Lymphedema is a chronic and disabling sequel of breast cancer treatment that can be treated by lymphatico-venous anastomosis (LVA). Artificial connections between the venous and lymphatic system are performed supermicrosurgically. This prospective study analyses the effect of LVA on quality of life.
A prospective study was performed between November 2015 and July 2016 on consecutive patients in the Maastricht University Medical Centre. Quality of life was considered as the primary outcome, and the Lymphedema International Classification of Functioning (Lymph-ICF) questionnaire was used. Discontinuation of compressive stockings and arm volume, using the Upper Extremity Lymphedema index (UEL-index), were the secondary outcomes.
Twenty women with early-stage breast cancer-related lymphedema (BCRL) were included. The mean age was 55.9 +/- 4 years and the median BMI was 25.1 [21-30] kg/m(2). The mean follow-up was 7.8 +/- 1.5 months. Statistically significant improvement in quality of life was achieved in the total score and for all the quality of life domains after one year of follow-up (p <0.05). The discontinuation rate in compressive stockings use was 85%. The difference in mean relative volume did not show a statistically significant decrease.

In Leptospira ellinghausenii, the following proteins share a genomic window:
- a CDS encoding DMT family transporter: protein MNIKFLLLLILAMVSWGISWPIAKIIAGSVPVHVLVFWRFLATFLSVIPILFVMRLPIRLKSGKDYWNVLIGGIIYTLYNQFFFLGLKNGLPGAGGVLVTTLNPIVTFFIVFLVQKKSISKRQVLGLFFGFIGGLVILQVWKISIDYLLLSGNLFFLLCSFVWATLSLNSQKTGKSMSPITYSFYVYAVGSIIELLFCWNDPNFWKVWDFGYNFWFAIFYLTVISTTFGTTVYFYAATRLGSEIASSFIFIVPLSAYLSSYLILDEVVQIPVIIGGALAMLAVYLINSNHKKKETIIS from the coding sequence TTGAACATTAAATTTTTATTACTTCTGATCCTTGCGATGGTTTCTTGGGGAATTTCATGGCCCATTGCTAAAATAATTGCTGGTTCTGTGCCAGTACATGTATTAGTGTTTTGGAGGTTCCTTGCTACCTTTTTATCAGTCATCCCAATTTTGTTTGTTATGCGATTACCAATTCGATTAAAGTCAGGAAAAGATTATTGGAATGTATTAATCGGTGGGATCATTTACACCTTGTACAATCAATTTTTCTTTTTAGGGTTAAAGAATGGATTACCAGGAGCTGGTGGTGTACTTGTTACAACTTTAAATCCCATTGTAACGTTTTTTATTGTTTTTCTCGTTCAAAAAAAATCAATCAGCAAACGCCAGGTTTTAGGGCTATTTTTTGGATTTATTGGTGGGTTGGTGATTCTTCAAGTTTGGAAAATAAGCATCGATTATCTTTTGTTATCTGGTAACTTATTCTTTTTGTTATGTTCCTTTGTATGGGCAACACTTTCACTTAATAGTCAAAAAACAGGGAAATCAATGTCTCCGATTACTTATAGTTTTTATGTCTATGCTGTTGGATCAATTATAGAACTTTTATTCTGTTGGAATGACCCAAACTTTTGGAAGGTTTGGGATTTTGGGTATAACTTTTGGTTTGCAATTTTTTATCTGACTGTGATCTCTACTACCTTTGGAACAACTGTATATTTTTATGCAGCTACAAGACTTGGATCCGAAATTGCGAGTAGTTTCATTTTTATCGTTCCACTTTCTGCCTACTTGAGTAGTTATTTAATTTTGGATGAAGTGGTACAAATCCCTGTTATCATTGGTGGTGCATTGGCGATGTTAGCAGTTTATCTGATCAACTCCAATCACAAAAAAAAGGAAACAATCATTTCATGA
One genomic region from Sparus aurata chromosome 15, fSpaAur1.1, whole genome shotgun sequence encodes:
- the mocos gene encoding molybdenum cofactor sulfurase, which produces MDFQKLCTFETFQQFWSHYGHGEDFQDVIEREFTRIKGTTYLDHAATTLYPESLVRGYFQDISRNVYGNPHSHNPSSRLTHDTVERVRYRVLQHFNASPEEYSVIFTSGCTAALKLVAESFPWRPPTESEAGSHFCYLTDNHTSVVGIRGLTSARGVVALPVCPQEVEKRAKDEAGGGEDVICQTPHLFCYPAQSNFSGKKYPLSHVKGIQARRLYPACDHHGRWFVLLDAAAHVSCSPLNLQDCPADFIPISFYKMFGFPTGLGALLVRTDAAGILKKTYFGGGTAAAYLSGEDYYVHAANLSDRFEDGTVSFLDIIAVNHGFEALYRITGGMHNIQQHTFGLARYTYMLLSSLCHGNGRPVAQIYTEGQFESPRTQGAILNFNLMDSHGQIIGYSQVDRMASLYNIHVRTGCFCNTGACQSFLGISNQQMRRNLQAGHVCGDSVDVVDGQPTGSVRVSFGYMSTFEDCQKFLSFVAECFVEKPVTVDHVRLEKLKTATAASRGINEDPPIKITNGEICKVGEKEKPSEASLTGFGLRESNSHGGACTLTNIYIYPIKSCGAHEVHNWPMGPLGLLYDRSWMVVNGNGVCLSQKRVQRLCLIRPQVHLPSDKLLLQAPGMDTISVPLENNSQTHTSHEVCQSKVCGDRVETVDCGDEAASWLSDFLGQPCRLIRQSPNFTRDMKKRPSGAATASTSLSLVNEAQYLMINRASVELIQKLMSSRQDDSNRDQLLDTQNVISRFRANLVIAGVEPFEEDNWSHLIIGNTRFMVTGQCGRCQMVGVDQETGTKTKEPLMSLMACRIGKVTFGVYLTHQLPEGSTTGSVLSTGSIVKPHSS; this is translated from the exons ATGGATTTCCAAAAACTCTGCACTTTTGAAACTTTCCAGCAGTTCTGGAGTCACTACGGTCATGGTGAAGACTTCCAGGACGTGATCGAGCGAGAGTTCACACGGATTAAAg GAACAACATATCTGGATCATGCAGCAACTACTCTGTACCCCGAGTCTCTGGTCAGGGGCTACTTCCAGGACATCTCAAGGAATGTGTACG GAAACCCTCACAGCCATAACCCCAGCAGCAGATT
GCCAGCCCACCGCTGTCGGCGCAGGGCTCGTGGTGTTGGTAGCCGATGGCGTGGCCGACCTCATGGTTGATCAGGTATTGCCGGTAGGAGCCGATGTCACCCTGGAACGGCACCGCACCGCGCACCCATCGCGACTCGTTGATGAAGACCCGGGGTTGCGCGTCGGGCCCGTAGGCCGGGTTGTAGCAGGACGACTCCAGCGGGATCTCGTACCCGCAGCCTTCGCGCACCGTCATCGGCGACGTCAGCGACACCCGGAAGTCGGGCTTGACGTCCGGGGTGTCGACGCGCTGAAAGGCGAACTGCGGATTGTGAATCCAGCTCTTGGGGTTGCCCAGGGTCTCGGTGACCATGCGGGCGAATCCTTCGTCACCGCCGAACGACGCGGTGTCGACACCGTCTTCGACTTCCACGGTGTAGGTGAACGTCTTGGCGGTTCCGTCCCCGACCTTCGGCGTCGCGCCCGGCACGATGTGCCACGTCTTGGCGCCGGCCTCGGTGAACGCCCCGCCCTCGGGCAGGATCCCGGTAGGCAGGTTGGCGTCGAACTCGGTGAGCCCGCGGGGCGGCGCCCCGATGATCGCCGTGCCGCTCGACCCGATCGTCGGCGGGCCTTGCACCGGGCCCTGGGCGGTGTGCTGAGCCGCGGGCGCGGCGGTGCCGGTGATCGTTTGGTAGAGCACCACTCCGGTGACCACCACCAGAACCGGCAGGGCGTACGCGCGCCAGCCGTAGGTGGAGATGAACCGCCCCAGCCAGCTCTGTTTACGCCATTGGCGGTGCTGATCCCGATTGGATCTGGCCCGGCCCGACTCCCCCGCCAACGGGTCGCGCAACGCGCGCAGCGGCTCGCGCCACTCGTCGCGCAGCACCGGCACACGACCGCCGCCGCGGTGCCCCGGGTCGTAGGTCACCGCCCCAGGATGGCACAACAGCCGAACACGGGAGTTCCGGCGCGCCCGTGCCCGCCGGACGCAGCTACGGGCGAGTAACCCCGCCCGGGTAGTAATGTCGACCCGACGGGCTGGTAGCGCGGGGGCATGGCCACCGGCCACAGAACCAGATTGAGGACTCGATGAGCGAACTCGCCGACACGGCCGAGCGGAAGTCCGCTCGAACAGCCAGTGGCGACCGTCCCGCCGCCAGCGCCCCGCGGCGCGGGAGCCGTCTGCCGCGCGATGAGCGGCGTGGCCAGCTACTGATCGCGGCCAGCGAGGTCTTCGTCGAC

LVA for early-stage BCRL resulted in a significant improvement in quality of life and a high rate in stocking discontinuation.
- Breast cancer
- Quality of life
- Lymphatico-venous anastomosis
- LOWER-EXTREMITY LYMPHEDEMA